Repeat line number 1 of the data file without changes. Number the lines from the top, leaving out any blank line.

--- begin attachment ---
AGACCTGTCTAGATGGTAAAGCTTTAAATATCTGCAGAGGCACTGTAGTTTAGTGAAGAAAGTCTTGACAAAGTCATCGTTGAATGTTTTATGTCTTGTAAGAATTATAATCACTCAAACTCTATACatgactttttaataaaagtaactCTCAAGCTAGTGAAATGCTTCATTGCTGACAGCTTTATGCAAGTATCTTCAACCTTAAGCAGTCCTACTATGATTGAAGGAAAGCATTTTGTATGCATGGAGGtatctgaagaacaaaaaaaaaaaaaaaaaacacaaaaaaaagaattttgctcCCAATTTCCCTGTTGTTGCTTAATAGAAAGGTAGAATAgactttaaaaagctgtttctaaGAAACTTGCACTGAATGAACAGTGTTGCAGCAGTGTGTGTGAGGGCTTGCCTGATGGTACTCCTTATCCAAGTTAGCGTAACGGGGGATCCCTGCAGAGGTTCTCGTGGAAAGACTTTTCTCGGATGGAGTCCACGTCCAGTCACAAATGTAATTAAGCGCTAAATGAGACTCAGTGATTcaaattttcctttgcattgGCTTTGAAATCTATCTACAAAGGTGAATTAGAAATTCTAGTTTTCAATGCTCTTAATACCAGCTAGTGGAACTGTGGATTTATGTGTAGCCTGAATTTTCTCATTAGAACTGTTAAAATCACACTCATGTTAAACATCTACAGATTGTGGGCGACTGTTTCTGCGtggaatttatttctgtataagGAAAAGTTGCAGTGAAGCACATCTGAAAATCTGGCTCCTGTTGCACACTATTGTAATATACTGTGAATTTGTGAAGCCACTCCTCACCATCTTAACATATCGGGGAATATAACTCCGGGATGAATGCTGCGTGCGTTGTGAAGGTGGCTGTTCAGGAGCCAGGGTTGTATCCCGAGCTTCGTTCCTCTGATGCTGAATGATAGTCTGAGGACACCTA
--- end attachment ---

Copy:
AGACCTGTCTAGATGGTAAAGCTTTAAATATCTGCAGAGGCACTGTAGTTTAGTGAAGAAAGTCTTGACAAAGTCATCGTTGAATGTTTTATGTCTTGTAAGAATTATAATCACTCAAACTCTATACatgactttttaataaaagtaactCTCAAGCTAGTGAAATGCTTCATTGCTGACAGCTTTATGCAAGTATCTTCAACCTTAAGCAGTCCTACTATGATTGAAGGAAAGCATTTTGTATGCATGGAGGtatctgaagaacaaaaaaaaaaaaaaaaaacacaaaaaaaagaattttgctcCCAATTTCCCTGTTGTTGCTTAATAGAAAGGTAGAATAgactttaaaaagctgtttctaaGAAACTTGCACTGAATGAACAGTGTTGCAGCAGTGTGTGTGAGGGCTTGCCTGATGGTACTCCTTATCCAAGTTAGCGTAACGGGGGATCCCTGCAGAGGTTCTCGTGGAAAGACTTTTCTCGGATGGAGTCCACGTCCAGTCACAAATGTAATTAAGCGCTAAATGAGACTCAGTGATTcaaattttcctttgcattgGCTTTGAAATCTATCTACAAAGGTGAATTAGAAATTCTAGTTTTCAATGCTCTTAATACCAGCTAGTGGAACTGTGGATTTATGTGTAGCCTGAATTTTCTCATTAGAACTGTTAAAATCACACTCATGTTAAACATCTACAGATTGTGGGCGACTGTTTCTGCGtggaatttatttctgtataagGAAAAGTTGCAGTGAAGCACATCTGAAAATCTGGCTCCTGTTGCACACTATTGTAATATACTGTGAATTTGTGAAGCCACTCCTCACCATCTTAACATATCGGGGAATATAACTCCGGGATGAATGCTGCGTGCGTTGTGAAGGTGGCTGTTCAGGAGCCAGGGTTGTATCCCGAGCTTCGTTCCTCTGATGCTGAATGATAGTCTGAGGACACCTA